Steroid Responsive Meningitis (SRMA) is a syndrome that is occurring in many breeds.  It was first call Beagle Pain Syndrome (BPS) due to the fact it was found in a colony of research beagles in the late 1980’s.  It is known by many other names including Canine Pain Syndrome, Neck Pain Syndrome, Necrotizing Vasculitis or more technically meningoencephalomyelitis.   SRM a condition of sterile meningitis and polyarteritis.  The problem may present with a variety of symptoms and is often misdiagnosed as Lyme disease, cervical/spinal injury, or massive bacterial infection.  Cervical pain, shaking, hunched back stance, fever, lack of appetite, stiff neck, muscle spasms (especially in front legs and neck), lethargy, and unwillingness to move can be noted and theses symptoms may appear quickly.  The dog maybe hesitant to bark and opening of the jaw seems to be painful.  Some affected dogs may cry out in pain with the slightest attempt of movement.   There are reports of blindness and limb paralysis associated with this syndrome.  On necropsy research beagles have shown changes associated with irritation or infection in the small vessels in the cervical spinal cord, mediastinum, and heart. 

Typically, it is first seen in puppies from 4-10 months of age but can be seen in older dogs. However there is a form in older dogs more often called Granulomatous Meningo-Encephalitis or GME. SRM is more likely to be treatable with GME sometimes being refractory to treatment and more likely to result in a dog that doesn’t respond well to treatment.  Male and female dogs are affected equally.  Left untreated the first episode may resolve within a few days but a relapse will probably occur within a few months. There are two cases where affected dogs develop seizures secondary to scarring caused by the condition and these were both cases which did not get diagnosed straight away and were weaned too quickly from steroids.  This same type syndrome is also seen in Boxers, Nova Scotia Duck Tollers, PBGVs, Springer Spaniels, Scottish Deerhounds, Petit Basset Griffon Vendéens and Bernese Mountain dogs.

The cause of SRM is unknown at the moment. It is known to be an immune response but the trigger has not been identified. The immune response results in an intense inflammation of the blood vessels supplying the neurological system particularly the meninges (lining around the brain) and the cervical spinal cord (neck). The body is “attacking” its own cells and suppression of this is imperative in treatment. Dogs are very stoic and as such the owner may not be able to pinpoint initially exactly what is wrong just that the puppy is out of sorts. Often this is initially attributed to an injury or infection.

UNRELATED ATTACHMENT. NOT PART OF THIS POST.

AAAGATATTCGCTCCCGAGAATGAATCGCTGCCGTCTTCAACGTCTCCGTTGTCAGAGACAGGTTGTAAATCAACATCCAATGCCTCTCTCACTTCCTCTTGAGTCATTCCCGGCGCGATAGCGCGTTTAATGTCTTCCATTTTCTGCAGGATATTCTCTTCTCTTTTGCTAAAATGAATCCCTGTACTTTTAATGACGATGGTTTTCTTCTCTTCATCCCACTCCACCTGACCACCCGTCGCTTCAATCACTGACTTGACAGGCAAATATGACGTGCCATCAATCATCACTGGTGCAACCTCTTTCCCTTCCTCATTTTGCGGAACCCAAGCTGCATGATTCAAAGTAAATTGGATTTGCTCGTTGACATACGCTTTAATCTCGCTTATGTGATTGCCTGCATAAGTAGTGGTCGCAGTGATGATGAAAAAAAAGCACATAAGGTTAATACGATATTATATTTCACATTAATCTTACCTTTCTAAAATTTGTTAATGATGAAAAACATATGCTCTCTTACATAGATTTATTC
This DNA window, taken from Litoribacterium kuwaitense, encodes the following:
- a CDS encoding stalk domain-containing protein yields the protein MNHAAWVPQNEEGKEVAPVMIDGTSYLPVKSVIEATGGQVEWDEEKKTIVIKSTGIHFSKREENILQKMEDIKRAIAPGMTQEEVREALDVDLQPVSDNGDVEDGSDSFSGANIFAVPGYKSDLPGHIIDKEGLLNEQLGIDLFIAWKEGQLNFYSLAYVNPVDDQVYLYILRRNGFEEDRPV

Bacterial meningitis, diskospondylitis, spinal tumor, lyme disease and cervical disc disease should be ruled out as the symptoms are very similar to SRM.  X-rays will often be unremarkable and lab work may show anemia, leukocytosis, neutrophilia, hypoalbuminemia, and alpha2 macroglobulinemia. The usual use of non steroidal anti-inflammatories such as meloxicam and carprofen does not produce any improvement. Antibiotics are usually of no benefit to a beagle with SRM.

Diagnosis is most commonly based on symptoms and a spinal tap. Samples are taken under a General Anesthetic from the fluid bathing the cervical spinal cord and they show typical changes of increased numbers of cells and protein.  The recent use of the Magnetic Resonance Imaging technique (MRI) is also producing very useful information on the condition, giving an idea of the severity of the disease in an individual and helping to decide on the best treatment regime. Some dogs may have an apparently normal spinal tap but the MRI scans show abnormalities consistent with the inflammation within the brain. MRI scans have the advantage of being completely safe. Spinal taps and MRIs are expensive. Ideally, both tests should be performed. In some cases testing may not be readily available or affordable to the owners. Recent studies has shown the evaluating of C-Reactive protein levels may be done in lieu of MRI. Also the ongoing assessment of C-reactive protein levels may be indicators in treatment response. Some owners and veterinarians have opted to start high dose steroid treatment and see if the dog responds quickly--if so additional testing was not done.